If the differences between A & B simply become so elusive under dbt test situations then it seems to me that the differences are very minor and hugely dependent on psychological influence. Of course this is just my current POV and will hopefully change when I see more test results.

I think Hirsch's idea of testing for known differences in a test is a great idea. It would be interesting to see how large of an impact being "in" a test were to someones perceptions. I imagine that having a baseline determined somehow outside the test conditions would help, I'm not sure how you can get a baseline without testing.
post #48 of 56
Quote:
Originally Posted by JadeEast View Post
...many of arguments against DBT and ABX are operating under the assumption that the differences are very difficult to detect. I don't see this reflected in reported experience of people or reviewers. ...I think Hirsch's idea of testing for known differences in a test is a great idea. It would be interesting to see how large of an impact being "in" a test were to someones perceptions. I imagine that having a baseline determined somehow outside the test conditions would help, I'm not sure how you can get a baseline without testing.
Great post! I am for listener-blind A/B tests (they don't have to be Double Blind if the leader is in a different room or otherwise shielded from the subject). But not A/B/X, since the underlying theory of: "is X like A or B"? is flawed. We ask instead: which do you prefer? ... an easier question.

You establish the baseline -- testing for a known difference -- through subterfuge. You tell the listener that Gear 1 and Gear 2 will be randomly assigned to A or B in the many trials, but you secretly use Gear Inferior in some of the trials, and in others you use the same Gear for A and B.

You mix these in randomly.

In fact it doesn't hurt to not use subterfuge -- you just say: "In this test you will be presented with a pair of musical passages, A and B. Just tell us which of the following four statements are true:

1. I hear no difference
2. I hear a difference, but I have no preference
3. I prefer A to B
4. I prefer B to A

You can ask us to repeat A and B as often as you like.

Then we more on to the next comparison."

Through careful randomization and use of obviously bad signals you can work it all out in the analysis.

But you never say "now this is a baseline test".

Man I can't wait to do this. No special box needed.
post #49 of 56
wavoman

An interesting read about a cable test from last year is here (hear?).
Observations of a controlled Cable Test - AVS Forum

It's not a perfect test by any means but it's an interesting read as far as the experiences, observations and peoples interpretations of the test even with it's down falls. It may interest you if you're doing some tests.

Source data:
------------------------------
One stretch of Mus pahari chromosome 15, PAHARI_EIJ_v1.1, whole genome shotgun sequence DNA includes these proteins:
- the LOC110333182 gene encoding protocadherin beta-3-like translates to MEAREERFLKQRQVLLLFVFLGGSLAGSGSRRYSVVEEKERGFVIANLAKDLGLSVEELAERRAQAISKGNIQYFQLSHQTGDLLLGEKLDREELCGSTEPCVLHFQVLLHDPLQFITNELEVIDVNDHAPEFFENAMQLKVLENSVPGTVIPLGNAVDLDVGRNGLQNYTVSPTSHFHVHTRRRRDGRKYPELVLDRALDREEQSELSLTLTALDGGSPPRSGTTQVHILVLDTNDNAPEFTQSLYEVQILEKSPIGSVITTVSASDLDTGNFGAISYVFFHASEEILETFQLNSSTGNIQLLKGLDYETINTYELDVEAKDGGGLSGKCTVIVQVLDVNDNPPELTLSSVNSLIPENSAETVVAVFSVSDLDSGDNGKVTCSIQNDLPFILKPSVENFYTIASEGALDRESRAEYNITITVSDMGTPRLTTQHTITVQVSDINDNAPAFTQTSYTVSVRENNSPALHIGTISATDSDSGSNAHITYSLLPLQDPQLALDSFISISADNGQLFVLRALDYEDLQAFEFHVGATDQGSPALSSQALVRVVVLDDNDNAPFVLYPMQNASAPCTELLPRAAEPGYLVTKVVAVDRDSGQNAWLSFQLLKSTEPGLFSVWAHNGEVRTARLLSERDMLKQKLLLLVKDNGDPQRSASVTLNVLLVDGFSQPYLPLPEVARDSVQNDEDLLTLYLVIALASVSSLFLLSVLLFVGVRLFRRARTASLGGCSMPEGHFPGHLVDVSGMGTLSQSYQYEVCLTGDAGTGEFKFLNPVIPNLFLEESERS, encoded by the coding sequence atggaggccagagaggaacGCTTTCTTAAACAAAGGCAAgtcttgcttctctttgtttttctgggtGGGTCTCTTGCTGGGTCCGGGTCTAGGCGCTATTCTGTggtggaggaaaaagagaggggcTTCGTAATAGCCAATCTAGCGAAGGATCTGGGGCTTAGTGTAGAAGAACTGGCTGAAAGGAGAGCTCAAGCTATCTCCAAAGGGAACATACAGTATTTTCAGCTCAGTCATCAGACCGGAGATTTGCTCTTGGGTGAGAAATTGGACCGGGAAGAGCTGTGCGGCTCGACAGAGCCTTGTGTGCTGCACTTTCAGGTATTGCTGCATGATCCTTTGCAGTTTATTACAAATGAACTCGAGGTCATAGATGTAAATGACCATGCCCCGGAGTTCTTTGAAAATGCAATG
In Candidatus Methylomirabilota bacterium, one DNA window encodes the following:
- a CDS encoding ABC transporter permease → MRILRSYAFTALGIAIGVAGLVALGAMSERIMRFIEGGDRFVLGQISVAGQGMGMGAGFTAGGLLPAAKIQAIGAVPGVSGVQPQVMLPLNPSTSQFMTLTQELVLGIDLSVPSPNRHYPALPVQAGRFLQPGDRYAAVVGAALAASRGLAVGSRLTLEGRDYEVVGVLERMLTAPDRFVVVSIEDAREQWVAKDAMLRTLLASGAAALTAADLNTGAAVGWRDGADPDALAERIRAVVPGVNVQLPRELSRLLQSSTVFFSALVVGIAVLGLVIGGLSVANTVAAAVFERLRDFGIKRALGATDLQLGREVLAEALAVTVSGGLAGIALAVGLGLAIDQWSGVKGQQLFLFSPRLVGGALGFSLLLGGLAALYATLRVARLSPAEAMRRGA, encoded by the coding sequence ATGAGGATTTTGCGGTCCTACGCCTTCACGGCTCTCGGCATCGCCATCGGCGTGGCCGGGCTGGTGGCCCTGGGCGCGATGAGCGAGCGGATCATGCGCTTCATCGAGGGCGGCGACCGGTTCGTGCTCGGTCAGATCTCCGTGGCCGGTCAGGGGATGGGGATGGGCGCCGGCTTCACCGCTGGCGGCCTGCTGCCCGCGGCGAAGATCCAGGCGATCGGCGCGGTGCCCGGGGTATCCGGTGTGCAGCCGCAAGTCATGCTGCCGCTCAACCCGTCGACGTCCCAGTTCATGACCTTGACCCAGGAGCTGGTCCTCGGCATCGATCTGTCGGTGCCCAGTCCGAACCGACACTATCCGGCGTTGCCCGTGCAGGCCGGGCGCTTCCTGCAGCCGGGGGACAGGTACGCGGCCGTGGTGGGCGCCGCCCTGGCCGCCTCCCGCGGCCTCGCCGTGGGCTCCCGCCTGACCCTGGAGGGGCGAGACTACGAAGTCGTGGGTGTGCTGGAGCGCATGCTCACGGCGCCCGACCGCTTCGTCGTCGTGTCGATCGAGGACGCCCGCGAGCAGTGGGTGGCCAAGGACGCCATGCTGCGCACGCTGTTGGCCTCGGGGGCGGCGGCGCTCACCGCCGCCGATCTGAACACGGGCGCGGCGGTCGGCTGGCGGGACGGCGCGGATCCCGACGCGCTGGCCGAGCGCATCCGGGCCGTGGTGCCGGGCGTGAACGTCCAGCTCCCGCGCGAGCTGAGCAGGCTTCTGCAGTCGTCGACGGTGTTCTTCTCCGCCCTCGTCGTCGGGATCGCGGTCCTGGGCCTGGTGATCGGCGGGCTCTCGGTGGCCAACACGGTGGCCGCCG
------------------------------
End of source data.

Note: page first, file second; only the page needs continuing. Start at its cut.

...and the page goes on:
I really think the audiophile who took the test went in with a great attitude ended up surprised and handled the whole thing really well.

A link to the listening room where the test were done.
Audio Asylum Inmate mikel's Music System
post #50 of 56
Quote:
Originally Posted by wavoman View Post
In fact it doesn't hurt to not use subterfuge -- you just say: "In this test you will be presented with a pair of musical passages, A and B. Just tell us which of the following four statements are true:

1. I hear no difference
2. I hear a difference, but I have no preference
3. I prefer A to B
4. I prefer B to A
I really think this design, while interesting is more complicated than it needs to be.

The underlying premise of "new" technologies is that they are superior due to some technological innovation (i.e different sampling technique) or refinement (faster, bigger, deeper and so on) or subtle alteration (roll off , shaped FR and so on) .

There is an unspoken assumption that listeners will prefer the new technology because this improvement makes the new technology detectably different.

If two things are the same (i.e no change) then preference makes no sense and in fact a preference of A over A it is a failure of perception. In fact a far more serious failure than just saying they are different when they are not, as you are saying they are so very different that the difference is really obvious when there is no difference.

Thus it is more reliable and far simpler to just test for difference detection.

i.e

1. No difference
2. Different

Only after you have shown rigorously that a difference can be detected do you need to worry about preference, if no difference can be detected then preference is meaningless...
post #51 of 56
Quote:
Originally Posted by JadeEast View Post
wavoman

An interesting read about a cable test from last year is here (hear?).
Observations of a controlled Cable Test - AVS Forum

It's not a perfect test by any means but it's an interesting read as far as the experiences, observations and peoples interpretations of the test even with it's down falls. It may interest you if you're doing some tests.

I really think the audiophile who took the test went in with a great attitude ended up surprised and handled the whole thing really well.

A link to the listening room where the test were done.
Audio Asylum Inmate mikel's Music System
Totally agreed. It's great to see someone approaching the topic with both scepticism and open-mindedness in the right doses. It's a shame the experiment was fatally flawed in that it took a minute to change cables. No chance for a positive result in that situation, even if the cables did sound different :/